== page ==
As if an annuity be granted pro consilio impenso et impendendo, and the grantee commit treason whereby he is imprisoned, so that the grantor cannot have access unto him for his counsel; yet nevertheless the annuity is not determined by this non feasance; yet it was the grantee’s act and default to commit the treason, whereby the imprisonment grew: but the law looketh not so far, and excuseth him, because the not giving counsel was compulsory, and not voluntary, in regard of the imprisonment.

Well, the maxim made sense. And here I rest my case.

Spedding, James, ed. 1890. The Works of Francis Bacon. Vol. IV. London: Longmans, Green, and Co.

Law French, the language of the courts

Law French was a mixture of Norman French as spoken in England for a few hundred years after the Conquest, Latin, and English. It was generally pronounced using English phonology. Usher describes this jargon as “a crass compound, void of form, structure, regularity, or grammar, — the result of abysmal ignorance of all three languages.”

I think it qualifies as a pidgin: “a language containing lexical and other features from two or more languages, characteristically with simplified grammar and a smaller vocabulary than the languages from which it is derived, used for communication between people not having a common language.” (OED.) Pidgins aren’t really languages, since they lack grammars, in the linguistic sense of a complexly structured system. They’re not systems, they’re just rough-and-ready means of communicating across linguistic boundaries.

Law French began as the language of the ruling class, who naturally dominated the courts and the legal profession. Latin was the language of literacy in those days, so it naturally supplied many terms and connectives. As the English aristocracy forgot how to speak French, English inevitably moved into the courts. The result is not technically a pidgin, but it is pidgin-esque.

Francis Bacon was reared in the center of this odd linguistic nexus. He was perfectly fluent in Latin and French and exceptionally articulate in English as well. When Law French entered his fertile brain, it was creolized — turned into a language with a consistent system of grammar. Creoles are what happen when children grow up in a pidgin-speaking community.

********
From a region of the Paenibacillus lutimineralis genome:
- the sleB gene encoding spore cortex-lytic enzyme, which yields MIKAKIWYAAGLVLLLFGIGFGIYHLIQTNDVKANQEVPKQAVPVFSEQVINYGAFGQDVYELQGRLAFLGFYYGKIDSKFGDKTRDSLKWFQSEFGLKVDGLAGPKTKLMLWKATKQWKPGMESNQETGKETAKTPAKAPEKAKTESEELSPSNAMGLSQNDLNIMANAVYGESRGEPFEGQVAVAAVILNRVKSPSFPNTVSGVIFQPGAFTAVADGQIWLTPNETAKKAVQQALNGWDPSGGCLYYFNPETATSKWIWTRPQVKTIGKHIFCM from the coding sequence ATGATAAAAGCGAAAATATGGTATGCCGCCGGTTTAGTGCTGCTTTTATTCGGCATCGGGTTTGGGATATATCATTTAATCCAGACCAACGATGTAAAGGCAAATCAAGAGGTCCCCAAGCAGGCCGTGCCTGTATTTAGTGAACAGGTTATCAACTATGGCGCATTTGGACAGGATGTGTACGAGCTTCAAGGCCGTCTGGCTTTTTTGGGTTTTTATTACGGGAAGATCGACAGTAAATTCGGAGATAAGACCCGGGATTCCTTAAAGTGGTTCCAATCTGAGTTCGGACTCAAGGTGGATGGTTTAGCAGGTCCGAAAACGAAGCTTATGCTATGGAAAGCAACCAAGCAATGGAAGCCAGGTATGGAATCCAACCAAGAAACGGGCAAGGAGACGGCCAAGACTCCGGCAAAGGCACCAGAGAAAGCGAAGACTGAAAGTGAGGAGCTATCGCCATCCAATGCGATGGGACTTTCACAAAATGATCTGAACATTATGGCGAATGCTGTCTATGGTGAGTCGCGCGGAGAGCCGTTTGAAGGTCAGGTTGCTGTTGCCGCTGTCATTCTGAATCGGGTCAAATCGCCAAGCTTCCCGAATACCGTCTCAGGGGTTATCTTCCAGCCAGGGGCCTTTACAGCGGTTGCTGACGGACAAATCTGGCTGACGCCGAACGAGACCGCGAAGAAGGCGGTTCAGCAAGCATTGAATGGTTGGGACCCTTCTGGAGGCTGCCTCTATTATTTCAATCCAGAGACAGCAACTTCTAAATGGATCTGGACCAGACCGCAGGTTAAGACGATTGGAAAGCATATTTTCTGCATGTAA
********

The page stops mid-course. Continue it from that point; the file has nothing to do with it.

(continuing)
Usher found a manuscript in Bacon’s handwriting from 1586-87, which would make it the earliest known piece of Bacon’s writing. It is entirely in Law French and treats of a thorny aspect of the law having to do with  lands and goods to which no one can claim title. (They belong to the crown.) The important part of this for us is that Bacon manages to write elegantly even in that barbarous jargon. Usher observes that “he regards the singular and plural of the subject and verb as related to one another; he is exact in his use of connectives, observes the common French genders, and is sparing of English words, except where they have been incorporated into the Law-French and possessed a technical meaning.”

That’s our Francis! What a beautiful brain!

Yes, it’s nuts

Hazelnuts_wikicomThis is from a Reading given at Gray’s Inn during the Lent Vacation in 1452 (30 Henry VI.) I give you the original Law French followed by Mr. Thorne’s translation. You should read it aloud in a rich BBC English accent, although my Texas accent is probably closer to the West Country dialect of the sixteenth century.

De nucibus et glande et aliis fructibus colligendis. A ma entent, si home graunt per son fait a moy en fee xij busshesellis de nuces hors de un graunt bois, en ceo cas sur tiell graunt le grauntor serra lie per le ley de colleier lez nucez, issint que ieo suwe content de mez nucez a mon terme de paiement, com lou home graunt a moy xx s. de rent hors de son maner, il est tenuz de veier que suwe contente a son perill.

[Of collecting nuts and acorns and other fruits.] As I understand it, if a man grants to me in fee by deed 12 bushels of nuts out of a great wood, in that case, upon such grant, the grantor shall be bound by law to gather the nuts, so that I be satisfied at my term of payment, as where a man grants me 20s. of rent out of his manor he is bound at his peril to see that I am content.

This, for hours in a crowded hall, standing, with no water bottle and no granola bars. And don’t forget you’ll be expected to chat intelligently about it afterwards.

References

Thorne, Samuel E. 1954. Readings and Moots at the Inns of Court in the Fifteenth Century. Volume I. London: Bernard Quaritch. Publications of the Selden Society. pp2-3.

Usher, Roland G. 1919. “Francis Bacon’s Knowledge of Law-French,” Modern Language Notes, Vol. 34, No. 1 (Jan., 1919), pp. 28-32.